“Self-serving” in our Haven Place studio
“Our inquiry for this term is enhancing children being responsible,” says Sangeeta. “One of the experiences we are implementing in our room is the idea of self-serving by encouraging the children to use tongs.”
“We have observed a group of children doing exceptionally well in self-serving, while others are gradually grasping the skills to use the tongs efficiently. The interesting part of this observation is age doesn’t matter. Some younger children can handle the tong better than older-aged children.”
“So, to promote the development of their muscles and fine motor skills for using the tongs, we organised a sorting corner where children get involved in sorting teddies by their colour.”
“To sort, they use real tongs based on their size-level from the kitchen thus adopting Maria Montessori’s theories into practices. She believed setting real and child-sized resources would support children’s learning and development through everyday practices.”
“Now it’s an ongoing process. We found our children are enjoying this corner and are always excited to use tongs while sorting.”
Why is it important for Educators to introduce innovative practices in early childhood education?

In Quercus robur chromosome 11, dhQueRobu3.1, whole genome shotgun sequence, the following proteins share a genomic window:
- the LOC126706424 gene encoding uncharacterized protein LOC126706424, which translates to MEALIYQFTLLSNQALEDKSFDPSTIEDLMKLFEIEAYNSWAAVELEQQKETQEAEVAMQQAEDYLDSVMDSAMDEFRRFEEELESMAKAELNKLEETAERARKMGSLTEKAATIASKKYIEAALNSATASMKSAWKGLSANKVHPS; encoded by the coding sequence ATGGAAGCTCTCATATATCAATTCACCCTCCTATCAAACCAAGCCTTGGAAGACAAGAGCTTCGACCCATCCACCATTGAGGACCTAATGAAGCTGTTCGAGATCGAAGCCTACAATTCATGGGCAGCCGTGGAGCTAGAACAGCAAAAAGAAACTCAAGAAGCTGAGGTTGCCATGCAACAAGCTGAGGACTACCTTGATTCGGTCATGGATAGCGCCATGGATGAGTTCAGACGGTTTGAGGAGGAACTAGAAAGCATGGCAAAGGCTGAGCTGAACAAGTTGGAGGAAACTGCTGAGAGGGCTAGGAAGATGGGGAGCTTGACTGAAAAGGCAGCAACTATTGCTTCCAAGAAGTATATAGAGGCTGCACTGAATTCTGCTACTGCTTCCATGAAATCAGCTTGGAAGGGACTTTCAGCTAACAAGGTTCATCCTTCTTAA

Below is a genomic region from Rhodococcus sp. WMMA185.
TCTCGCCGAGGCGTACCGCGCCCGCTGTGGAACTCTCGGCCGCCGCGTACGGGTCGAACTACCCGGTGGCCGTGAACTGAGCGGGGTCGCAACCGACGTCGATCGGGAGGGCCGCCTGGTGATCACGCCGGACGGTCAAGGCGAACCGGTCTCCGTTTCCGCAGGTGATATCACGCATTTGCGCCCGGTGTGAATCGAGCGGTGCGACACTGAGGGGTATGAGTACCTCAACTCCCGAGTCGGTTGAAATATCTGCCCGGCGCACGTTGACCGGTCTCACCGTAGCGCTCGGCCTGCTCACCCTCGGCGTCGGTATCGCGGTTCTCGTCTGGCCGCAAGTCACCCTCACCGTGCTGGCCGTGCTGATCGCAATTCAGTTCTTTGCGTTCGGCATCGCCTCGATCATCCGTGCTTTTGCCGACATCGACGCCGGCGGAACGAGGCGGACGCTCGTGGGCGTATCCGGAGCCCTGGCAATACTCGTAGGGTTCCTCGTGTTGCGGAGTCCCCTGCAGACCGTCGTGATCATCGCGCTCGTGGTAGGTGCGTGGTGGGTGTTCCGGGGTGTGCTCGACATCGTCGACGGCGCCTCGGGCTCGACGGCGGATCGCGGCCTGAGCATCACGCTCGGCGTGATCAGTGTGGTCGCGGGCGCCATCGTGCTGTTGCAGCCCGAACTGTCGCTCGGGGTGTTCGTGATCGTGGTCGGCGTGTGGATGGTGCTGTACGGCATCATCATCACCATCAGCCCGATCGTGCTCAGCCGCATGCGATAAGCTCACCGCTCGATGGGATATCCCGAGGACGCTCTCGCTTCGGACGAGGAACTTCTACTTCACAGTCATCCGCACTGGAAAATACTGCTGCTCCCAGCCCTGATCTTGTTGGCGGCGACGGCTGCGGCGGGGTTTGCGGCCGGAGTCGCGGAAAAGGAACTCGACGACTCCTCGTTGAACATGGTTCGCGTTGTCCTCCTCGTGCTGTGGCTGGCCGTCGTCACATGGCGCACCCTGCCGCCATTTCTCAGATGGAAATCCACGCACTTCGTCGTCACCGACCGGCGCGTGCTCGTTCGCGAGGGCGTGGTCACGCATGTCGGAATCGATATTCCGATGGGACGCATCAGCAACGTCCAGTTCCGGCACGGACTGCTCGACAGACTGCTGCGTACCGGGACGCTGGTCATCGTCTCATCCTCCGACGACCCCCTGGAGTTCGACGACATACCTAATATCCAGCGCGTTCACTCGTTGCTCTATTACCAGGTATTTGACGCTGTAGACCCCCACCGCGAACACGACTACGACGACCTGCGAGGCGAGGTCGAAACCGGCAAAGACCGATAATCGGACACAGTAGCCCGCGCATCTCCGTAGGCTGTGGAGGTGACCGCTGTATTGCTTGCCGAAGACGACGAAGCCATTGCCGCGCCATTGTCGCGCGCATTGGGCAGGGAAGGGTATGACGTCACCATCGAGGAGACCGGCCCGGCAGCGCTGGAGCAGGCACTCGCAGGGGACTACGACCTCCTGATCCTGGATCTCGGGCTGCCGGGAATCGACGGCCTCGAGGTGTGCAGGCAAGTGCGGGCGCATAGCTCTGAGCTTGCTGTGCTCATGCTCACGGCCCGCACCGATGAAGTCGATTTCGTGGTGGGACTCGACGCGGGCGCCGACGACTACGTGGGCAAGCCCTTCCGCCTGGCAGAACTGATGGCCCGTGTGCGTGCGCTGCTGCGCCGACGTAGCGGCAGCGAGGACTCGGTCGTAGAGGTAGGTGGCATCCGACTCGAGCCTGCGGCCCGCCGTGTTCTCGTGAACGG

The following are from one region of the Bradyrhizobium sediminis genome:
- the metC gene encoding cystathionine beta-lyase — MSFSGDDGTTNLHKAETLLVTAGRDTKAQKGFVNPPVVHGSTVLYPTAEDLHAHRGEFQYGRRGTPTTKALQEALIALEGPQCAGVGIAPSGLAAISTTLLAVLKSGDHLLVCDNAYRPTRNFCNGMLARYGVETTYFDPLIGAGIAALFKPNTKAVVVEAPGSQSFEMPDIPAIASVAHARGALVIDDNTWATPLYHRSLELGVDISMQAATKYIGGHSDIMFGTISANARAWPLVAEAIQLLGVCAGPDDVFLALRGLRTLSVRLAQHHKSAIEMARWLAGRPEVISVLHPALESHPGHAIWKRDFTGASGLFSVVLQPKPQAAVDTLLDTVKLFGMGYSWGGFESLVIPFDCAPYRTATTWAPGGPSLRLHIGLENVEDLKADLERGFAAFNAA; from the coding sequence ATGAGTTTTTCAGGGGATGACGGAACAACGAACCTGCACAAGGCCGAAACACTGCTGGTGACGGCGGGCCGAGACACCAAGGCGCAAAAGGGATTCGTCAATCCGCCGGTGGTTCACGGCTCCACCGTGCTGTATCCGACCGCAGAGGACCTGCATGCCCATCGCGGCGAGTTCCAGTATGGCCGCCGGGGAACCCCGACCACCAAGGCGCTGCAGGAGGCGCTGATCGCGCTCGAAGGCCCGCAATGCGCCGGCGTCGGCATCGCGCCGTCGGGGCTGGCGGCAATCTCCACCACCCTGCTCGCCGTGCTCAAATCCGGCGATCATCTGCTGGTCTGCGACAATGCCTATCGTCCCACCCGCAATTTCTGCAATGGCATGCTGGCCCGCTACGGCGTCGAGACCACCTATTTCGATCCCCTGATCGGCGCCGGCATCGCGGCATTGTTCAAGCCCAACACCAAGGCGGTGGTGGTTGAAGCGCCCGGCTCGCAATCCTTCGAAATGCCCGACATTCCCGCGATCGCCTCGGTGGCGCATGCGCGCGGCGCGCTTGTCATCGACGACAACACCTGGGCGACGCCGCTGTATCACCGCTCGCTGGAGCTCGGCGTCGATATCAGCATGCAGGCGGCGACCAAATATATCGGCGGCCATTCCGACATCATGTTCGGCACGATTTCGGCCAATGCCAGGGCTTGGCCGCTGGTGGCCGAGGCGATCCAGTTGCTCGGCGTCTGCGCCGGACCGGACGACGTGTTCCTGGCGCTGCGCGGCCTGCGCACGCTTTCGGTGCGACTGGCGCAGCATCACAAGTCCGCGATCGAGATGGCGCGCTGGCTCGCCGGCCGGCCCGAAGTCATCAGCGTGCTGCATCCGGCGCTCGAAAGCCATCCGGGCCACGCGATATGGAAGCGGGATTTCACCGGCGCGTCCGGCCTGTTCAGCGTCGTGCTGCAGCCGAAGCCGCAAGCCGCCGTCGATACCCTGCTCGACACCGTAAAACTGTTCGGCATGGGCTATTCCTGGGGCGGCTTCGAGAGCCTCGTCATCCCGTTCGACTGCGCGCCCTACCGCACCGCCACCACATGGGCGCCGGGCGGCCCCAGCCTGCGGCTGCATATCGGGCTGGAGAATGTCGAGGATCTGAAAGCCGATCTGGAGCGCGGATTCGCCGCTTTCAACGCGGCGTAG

“As daunting as it sounds, I think Educators must have a constant commitment to innovative practices,” says Luchi. “The Australian Early Years Learning Framework (EYLF) has articulated and captured a lot of strategies and key ideas for us to engage in continuous improvement within our practice.”
“This is not only because it is critical for the improvement of our professional development as Educators but primarily because we genuinely value the early years’ development of every child.”
“It is important to improve a specific situation or solve an identified problem in children’s learning,” says Rosie. “The different practices facilitate the learning process through scientific, artistic and psychological methods that foster a dynamic and fun environment for children.”